Putting forth a public release on his research, Martin Fussenegger, Professor of Biotechnology and Bioengineering at ETH Zurich in Basel is offering some exciting news for diabetics. As a member of the Department of Biosystems Science and Engineering, Fussenegger performs research on a variety of biological subjects, but most recently his focus has apparently rested on finding a cure for diabetes. To that end, he has been pulling stem cells from the fatty tissues of his subjects and working to reprogram them to produce beta cells. The idea is that these cells can be used to form insulin, which will work in place of the otherwise non-working pancreas. Apparently, his team is seeing some success.
“Fatty tissue” might sound a bit strange, but for all those who are afraid to carry a few extra pounds, the news might actually be something you can get on board with. In his research, Fussenegger and his team are actually pulling stem cells from his patient’s love handles. This is commonly one of the best areas to get access to the fatty tissue he needs. With a little bit of genetic reprogramming, he has successfully been maturing this tissue into beta cells. When exposed to glucose, the beta cells are doing just what he had hoped—producing the hormone insulin.
To accomplish this, his team has been using a complex network of synthetic genes on the extracted stem cells. Using specific growth factors, they work to produce the process as close to nature as possible, ensuring that it is more successful than previous efforts. In fact, it is reported that three out of four adipose stem cells are converting into beta cells, which means more insulin.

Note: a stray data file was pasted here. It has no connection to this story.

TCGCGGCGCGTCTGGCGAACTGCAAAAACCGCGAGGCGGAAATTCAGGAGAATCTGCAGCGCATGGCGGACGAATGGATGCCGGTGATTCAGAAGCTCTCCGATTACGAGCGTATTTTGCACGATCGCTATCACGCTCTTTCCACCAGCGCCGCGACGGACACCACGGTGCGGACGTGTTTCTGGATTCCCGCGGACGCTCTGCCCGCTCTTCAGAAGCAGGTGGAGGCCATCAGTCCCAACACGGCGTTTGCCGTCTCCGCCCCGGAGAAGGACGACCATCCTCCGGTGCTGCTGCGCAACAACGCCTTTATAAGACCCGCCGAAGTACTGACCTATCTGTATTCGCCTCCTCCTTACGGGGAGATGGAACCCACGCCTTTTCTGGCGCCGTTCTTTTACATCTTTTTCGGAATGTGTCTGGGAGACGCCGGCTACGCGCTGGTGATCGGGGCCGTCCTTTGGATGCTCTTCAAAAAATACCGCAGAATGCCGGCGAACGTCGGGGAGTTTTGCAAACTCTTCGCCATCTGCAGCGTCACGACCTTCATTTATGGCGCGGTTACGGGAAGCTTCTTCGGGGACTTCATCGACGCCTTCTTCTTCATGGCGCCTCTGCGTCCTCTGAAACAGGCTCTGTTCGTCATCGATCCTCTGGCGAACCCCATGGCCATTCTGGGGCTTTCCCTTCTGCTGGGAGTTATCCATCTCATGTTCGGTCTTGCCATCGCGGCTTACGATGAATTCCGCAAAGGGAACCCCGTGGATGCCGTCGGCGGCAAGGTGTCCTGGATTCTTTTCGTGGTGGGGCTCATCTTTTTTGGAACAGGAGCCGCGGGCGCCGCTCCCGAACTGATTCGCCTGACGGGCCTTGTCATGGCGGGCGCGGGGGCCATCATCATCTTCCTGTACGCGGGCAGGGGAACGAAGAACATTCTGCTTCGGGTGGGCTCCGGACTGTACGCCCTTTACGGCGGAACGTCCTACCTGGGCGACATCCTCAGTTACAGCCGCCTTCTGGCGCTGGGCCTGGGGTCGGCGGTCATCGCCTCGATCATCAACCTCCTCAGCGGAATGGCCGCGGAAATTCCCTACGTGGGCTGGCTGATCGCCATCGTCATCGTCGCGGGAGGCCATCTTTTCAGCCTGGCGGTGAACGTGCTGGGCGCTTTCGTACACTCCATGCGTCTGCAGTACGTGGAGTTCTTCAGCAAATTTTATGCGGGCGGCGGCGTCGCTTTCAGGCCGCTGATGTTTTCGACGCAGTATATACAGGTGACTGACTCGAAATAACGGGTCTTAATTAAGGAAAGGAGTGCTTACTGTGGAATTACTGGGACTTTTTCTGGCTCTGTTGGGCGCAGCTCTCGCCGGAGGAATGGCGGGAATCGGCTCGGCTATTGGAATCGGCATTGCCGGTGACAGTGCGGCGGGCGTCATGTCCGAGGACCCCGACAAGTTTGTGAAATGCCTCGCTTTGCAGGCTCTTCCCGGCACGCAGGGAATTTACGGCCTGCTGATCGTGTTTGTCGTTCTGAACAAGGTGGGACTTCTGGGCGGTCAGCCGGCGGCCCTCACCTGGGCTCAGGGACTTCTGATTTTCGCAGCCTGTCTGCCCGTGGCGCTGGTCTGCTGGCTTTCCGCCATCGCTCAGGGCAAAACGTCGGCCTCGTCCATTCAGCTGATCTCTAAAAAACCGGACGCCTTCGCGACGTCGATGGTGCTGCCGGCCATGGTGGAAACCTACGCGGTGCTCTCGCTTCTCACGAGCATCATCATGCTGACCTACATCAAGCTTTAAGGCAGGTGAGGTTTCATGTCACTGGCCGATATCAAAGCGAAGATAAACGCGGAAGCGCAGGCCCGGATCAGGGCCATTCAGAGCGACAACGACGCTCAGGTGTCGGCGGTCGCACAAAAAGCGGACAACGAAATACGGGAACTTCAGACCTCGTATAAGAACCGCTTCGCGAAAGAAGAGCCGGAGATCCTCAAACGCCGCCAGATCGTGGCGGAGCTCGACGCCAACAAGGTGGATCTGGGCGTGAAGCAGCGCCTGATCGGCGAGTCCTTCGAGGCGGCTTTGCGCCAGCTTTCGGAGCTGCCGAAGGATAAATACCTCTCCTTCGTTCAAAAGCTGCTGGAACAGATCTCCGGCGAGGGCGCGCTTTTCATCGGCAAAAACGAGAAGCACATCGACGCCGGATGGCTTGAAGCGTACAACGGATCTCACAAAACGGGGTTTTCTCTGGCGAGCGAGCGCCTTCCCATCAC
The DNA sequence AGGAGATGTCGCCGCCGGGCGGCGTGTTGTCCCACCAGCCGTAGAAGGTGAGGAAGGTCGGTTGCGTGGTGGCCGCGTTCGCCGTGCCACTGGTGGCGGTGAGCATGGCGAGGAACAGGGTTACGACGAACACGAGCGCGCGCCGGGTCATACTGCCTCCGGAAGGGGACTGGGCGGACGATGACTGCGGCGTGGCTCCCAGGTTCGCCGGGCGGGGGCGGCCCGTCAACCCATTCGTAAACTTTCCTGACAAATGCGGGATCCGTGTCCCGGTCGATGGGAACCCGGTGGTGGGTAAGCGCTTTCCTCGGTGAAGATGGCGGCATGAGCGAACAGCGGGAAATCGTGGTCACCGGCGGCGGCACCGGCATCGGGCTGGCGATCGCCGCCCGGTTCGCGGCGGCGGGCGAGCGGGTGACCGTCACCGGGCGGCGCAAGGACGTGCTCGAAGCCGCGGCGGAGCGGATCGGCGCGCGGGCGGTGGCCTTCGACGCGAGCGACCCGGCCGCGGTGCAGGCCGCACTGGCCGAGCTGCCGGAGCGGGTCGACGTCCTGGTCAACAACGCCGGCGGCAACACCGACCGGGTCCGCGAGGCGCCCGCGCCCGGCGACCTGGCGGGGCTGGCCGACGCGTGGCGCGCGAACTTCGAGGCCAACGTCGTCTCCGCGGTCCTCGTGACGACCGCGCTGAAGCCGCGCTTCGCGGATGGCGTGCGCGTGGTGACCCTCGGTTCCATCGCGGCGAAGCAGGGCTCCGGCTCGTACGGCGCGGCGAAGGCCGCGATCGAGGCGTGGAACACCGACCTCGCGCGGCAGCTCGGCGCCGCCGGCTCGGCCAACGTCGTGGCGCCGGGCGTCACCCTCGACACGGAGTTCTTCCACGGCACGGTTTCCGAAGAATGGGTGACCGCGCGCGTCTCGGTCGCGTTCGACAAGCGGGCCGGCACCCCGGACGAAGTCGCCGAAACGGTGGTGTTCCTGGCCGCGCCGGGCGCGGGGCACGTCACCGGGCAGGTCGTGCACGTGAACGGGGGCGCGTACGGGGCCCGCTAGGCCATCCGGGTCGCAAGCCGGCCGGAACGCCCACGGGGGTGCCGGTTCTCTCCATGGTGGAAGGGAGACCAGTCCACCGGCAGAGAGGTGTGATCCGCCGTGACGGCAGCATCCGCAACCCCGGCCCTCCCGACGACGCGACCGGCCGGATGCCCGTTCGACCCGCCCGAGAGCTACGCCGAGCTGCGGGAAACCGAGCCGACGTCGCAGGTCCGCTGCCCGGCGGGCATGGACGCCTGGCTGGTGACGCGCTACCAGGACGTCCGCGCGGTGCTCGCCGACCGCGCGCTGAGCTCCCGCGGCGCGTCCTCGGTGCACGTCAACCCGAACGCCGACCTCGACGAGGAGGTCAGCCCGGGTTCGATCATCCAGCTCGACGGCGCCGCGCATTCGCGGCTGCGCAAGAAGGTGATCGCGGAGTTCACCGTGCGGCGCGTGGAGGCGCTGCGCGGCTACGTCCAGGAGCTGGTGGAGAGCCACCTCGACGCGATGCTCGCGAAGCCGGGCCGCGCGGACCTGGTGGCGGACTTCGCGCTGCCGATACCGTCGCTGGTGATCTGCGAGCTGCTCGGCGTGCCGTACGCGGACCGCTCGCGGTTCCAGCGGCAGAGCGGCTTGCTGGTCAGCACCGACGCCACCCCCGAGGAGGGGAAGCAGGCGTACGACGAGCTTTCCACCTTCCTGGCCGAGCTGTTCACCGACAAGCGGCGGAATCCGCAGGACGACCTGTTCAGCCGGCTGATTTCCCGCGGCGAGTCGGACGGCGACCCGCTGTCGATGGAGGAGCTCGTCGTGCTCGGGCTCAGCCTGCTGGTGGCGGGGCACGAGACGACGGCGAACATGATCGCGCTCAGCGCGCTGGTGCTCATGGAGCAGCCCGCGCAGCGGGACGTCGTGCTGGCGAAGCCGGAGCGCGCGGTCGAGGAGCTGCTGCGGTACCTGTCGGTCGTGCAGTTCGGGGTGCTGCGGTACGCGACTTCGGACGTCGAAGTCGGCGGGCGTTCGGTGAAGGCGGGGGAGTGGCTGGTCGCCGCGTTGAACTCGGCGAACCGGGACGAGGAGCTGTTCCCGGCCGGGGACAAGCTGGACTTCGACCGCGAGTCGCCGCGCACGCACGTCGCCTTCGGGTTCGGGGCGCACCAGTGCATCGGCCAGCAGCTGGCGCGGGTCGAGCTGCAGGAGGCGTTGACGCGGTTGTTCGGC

As far as the release suggests, there still may be some time before a serious cure for diabetes can be discussed, but if findings turn out to be accurate, this could be a major breakthrough. Fussenegger admits that right now the cells are not quite as potent as their natural counterparts, but since they can be produced more easily and reliably than before, this shouldn’t be much of an obstacle to replicating and perfecting the process. In the past, this sort of work was so precise and had to be manually manipulated every step of the way, making it expensive and very difficult to succeed. Now, the process is much closer to becoming something readily available.
While the current beta cells may not be as potent as the naturally produced ones, they do show some success in dealing with these cells, which could mean a bright future for all those who suffer from diabetes. If this sort of programming can successfully be used to create insulin within the body, it also has some serious implications about other medical breakthroughs. Researchers suggest that it could even be used on other organs to help restore proper functioning, applying the right techniques of course. Down the road, could a similar procedure even be used to deal with other deficiencies that the body might be suffering from?